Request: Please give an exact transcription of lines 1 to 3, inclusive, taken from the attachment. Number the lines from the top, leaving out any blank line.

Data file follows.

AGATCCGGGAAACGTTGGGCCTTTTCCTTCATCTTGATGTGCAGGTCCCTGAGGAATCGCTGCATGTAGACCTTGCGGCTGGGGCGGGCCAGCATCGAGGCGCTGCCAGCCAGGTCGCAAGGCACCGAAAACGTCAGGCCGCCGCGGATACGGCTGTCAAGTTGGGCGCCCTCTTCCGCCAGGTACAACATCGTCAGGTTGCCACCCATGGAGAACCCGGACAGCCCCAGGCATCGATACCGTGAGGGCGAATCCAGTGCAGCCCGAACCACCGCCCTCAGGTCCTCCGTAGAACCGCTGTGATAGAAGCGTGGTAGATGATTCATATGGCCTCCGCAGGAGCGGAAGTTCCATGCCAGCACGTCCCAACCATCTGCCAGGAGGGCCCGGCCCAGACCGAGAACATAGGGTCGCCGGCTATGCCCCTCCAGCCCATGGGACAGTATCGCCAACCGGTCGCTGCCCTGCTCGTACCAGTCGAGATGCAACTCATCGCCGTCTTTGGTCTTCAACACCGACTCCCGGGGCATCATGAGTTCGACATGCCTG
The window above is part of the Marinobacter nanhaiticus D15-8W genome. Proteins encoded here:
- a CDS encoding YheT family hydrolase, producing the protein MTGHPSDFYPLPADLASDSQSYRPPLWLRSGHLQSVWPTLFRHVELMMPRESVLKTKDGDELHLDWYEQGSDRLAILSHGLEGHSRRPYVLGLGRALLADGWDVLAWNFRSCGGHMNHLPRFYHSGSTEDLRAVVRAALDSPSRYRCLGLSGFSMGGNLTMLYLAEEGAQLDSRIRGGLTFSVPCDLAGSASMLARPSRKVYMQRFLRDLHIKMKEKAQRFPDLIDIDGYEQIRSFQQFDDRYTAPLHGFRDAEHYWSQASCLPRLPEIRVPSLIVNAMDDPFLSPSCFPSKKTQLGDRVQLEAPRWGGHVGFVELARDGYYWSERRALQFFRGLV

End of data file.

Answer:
AGATCCGGGAAACGTTGGGCCTTTTCCTTCATCTTGATGTGCAGGTCCCTGAGGAATCGCTGCATGTAGACCTTGCGGCTGGGGCGGGCCAGCATCGAGGCGCTGCCAGCCAGGTCGCAAGGCACCGAAAACGTCAGGCCGCCGCGGATACGGCTGTCAAGTTGGGCGCCCTCTTCCGCCAGGTACAACATCGTCAGGTTGCCACCCATGGAGAACCCGGACAGCCCCAGGCATCGATACCGTGAGGGCGAATCCAGTGCAGCCCGAACCACCGCCCTCAGGTCCTCCGTAGAACCGCTGTGATAGAAGCGTGGTAGATGATTCATATGGCCTCCGCAGGAGCGGAAGTTCCATGCCAGCACGTCCCAACCATCTGCCAGGAGGGCCCGGCCCAGACCGAGAACATAGGGTCGCCGGCTATGCCCCTCCAGCCCATGGGACAGTATCGCCAACCGGTCGCTGCCCTGCTCGTACCAGTCGAGATGCAACTCATCGCCGTCTTTGGTCTTCAACACCGACTCCCGGGGCATCATGAGTTCGACATGCCTG
The window above is part of the Marinobacter nanhaiticus D15-8W genome. Proteins encoded here:
- a CDS encoding YheT family hydrolase, producing the protein MTGHPSDFYPLPADLASDSQSYRPPLWLRSGHLQSVWPTLFRHVELMMPRESVLKTKDGDELHLDWYEQGSDRLAILSHGLEGHSRRPYVLGLGRALLADGWDVLAWNFRSCGGHMNHLPRFYHSGSTEDLRAVVRAALDSPSRYRCLGLSGFSMGGNLTMLYLAEEGAQLDSRIRGGLTFSVPCDLAGSASMLARPSRKVYMQRFLRDLHIKMKEKAQRFPDLIDIDGYEQIRSFQQFDDRYTAPLHGFRDAEHYWSQASCLPRLPEIRVPSLIVNAMDDPFLSPSCFPSKKTQLGDRVQLEAPRWGGHVGFVELARDGYYWSERRALQFFRGLV